Lawyers divided on bullying rules

By Leanne Mezrani|14 February 2013

Two employment practice heads have expressed conflicting views on the Federal Government’s decision to allow workers to take bullying complaints to the Fair Work Commission.

Workplace Relations Minister Bill Shorten announced on Tuesday (12 February) the Government’s response to a parliamentary inquiry into workplace bullying, which included proposed amendments to the Fair Work Act that would allow workers to have their complaints heard by the Fair Work Commission.

Josh Bornstein (pictured), principal of Maurice Blackburn’s employment & industrial law practice, welcomed the move by the Government, claiming it was the most important recommendation to come out of last year’s inquiry.

Bornstein, who has represented a range of employees from executives to wharfies, told Lawyers Weekly that the obvious benefit is that bullying complaints would be dealt with more swiftly and cheaply at a federal level, rather than through the courts.


“It will be a quicker and more accessible route for individuals,” he said.

Joydeep Hor, managing principal of People + Culture Strategies, argued, however, that the Fair Work Commission is an inappropriate venue for bullying complaints.

“The body that has its genesis in industrial relations matters, the making of enterprise agreements and unfair dismissal claims, should not be dealing with matters that would be better addressed in the human rights context,” he said.

He also criticised the Labor Party reforms as being a ploy to win popularity in the lead up to the federal election.

The employment law veterans also disagreed on whether the new laws would mean more work for lawyers. Hor, who advises employers, admitted the changes would be “great for business, no question”, while Bornstein played down any benefit to the legal community.


“Lawyers won’t necessarily be required to be involved. Some [parties] may want lawyers, unions or other representatives instead,” Bornstein said.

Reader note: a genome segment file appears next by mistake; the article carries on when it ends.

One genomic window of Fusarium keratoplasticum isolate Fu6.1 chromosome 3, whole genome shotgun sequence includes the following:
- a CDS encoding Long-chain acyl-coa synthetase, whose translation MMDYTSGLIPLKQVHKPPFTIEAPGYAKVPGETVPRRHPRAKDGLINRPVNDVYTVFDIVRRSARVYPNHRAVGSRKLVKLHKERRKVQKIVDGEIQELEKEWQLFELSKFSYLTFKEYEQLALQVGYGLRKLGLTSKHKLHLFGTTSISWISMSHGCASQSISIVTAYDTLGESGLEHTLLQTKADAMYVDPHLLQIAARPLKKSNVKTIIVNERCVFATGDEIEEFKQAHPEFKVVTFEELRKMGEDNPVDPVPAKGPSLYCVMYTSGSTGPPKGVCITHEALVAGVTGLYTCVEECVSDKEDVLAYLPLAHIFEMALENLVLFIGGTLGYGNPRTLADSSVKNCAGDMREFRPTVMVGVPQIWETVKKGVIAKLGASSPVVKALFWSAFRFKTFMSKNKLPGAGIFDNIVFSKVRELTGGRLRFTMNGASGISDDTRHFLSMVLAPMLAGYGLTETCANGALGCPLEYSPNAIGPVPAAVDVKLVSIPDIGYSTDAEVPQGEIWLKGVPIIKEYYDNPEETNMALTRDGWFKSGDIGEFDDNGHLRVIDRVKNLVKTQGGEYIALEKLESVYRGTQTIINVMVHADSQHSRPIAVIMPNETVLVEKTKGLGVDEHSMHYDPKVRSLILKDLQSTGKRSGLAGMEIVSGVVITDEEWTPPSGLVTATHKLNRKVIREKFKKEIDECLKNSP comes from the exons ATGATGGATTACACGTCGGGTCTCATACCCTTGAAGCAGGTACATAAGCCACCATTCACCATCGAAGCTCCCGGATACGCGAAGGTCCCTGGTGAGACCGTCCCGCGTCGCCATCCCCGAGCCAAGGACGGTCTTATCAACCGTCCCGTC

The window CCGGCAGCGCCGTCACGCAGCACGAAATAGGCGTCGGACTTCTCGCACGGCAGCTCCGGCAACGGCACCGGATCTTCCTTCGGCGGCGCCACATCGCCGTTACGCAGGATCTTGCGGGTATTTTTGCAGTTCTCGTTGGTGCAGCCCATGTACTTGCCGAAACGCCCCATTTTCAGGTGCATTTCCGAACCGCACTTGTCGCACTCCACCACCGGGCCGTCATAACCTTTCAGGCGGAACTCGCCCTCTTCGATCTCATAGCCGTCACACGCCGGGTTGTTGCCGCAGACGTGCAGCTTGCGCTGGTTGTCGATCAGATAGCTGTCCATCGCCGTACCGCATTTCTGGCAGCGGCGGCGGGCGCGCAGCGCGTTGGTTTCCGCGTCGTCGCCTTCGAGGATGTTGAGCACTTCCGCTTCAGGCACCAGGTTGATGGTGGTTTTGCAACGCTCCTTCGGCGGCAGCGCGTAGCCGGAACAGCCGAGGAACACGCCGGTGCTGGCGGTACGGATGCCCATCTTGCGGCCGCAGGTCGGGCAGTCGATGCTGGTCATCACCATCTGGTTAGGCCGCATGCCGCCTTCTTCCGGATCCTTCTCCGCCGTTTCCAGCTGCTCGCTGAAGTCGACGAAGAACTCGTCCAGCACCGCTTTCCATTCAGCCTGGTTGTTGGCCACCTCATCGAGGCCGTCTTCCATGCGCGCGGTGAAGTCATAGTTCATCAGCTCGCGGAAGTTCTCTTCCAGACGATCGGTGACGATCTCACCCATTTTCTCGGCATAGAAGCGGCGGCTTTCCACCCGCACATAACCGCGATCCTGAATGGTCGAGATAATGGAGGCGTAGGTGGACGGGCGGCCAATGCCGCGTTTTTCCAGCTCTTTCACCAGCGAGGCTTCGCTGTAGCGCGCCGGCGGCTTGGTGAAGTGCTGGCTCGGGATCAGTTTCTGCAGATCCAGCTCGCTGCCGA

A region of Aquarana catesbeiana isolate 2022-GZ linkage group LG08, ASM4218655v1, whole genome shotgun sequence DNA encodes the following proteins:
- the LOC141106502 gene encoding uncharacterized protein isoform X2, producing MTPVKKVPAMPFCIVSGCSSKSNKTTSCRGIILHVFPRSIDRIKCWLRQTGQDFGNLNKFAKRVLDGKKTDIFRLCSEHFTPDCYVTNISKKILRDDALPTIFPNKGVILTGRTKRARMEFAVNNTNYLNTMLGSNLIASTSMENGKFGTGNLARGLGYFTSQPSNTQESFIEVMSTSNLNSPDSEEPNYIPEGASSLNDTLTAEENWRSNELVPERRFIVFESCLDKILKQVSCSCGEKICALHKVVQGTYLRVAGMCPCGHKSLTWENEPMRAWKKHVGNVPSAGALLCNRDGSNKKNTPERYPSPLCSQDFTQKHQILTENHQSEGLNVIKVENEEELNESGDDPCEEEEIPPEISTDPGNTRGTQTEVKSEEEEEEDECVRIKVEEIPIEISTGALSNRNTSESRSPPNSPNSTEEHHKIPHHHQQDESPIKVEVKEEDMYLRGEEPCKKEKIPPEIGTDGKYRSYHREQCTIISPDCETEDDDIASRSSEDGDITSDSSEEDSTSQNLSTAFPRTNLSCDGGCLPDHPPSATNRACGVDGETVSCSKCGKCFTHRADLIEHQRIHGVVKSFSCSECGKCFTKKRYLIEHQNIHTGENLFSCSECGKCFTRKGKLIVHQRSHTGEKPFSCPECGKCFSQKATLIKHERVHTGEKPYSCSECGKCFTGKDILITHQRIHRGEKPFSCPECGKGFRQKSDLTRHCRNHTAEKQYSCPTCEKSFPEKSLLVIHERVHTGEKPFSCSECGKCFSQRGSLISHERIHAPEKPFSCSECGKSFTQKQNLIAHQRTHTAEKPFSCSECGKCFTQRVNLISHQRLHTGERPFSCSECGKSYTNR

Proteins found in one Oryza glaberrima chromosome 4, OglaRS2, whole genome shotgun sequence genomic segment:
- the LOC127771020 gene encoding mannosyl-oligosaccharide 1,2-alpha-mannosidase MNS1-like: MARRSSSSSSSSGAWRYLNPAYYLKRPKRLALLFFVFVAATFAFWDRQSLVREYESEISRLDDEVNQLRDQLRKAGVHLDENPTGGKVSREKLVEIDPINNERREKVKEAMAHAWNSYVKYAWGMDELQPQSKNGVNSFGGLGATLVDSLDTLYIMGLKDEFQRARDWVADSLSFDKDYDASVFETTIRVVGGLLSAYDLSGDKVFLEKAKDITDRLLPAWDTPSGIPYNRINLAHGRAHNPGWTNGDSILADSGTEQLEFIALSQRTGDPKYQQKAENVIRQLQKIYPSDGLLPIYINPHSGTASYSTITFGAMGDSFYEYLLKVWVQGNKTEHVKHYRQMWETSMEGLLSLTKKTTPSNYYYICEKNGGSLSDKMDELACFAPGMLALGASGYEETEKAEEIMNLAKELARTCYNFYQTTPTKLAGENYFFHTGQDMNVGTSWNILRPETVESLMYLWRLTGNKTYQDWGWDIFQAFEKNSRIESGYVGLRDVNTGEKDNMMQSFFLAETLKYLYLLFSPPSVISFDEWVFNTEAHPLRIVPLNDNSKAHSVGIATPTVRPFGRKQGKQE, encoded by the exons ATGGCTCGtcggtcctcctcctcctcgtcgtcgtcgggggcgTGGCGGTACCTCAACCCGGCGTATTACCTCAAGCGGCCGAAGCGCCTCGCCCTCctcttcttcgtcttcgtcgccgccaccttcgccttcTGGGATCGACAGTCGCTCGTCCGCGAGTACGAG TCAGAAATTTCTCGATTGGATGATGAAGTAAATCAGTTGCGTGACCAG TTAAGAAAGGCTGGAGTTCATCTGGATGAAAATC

Time wasting

Hor also argued that the Government’s proposal could see a rise in vexatious claims. Bornstein, on the other hand, claimed that a series of safeguards, which include a national definition of workplace bullying and exemptions for certain employer behaviour, would minimise vexatious litigation.

The new definition of bullying outlined in the proposed amendment to the Fair Work Act is: “Bullying, harassment or victimisation means repeated unreasonable behaviour directed towards a worker or a group of workers that creates a risk to health and safety.”

The legislation will also recognise that the term bullying does not include performance management conducted in a reasonable manner.

Bornstein claimed that the new laws will help stamp out bullying and, ultimately, improve workplace productivity. In 2010, the Productivity Commission reported that workplace bullying cost the economy more than $6 billion every year.

However, Hor argued that the approach is unlikely to have any impact on the incidence of bullying in the workplace, pointing to the proliferation of sexual harassment complaints despite the introduction of the Sex Discrimination Act to back his claim.

“It’s hard to see anything but the same thing happening for bullying,” he said.

Lawyers divided on bullying rules
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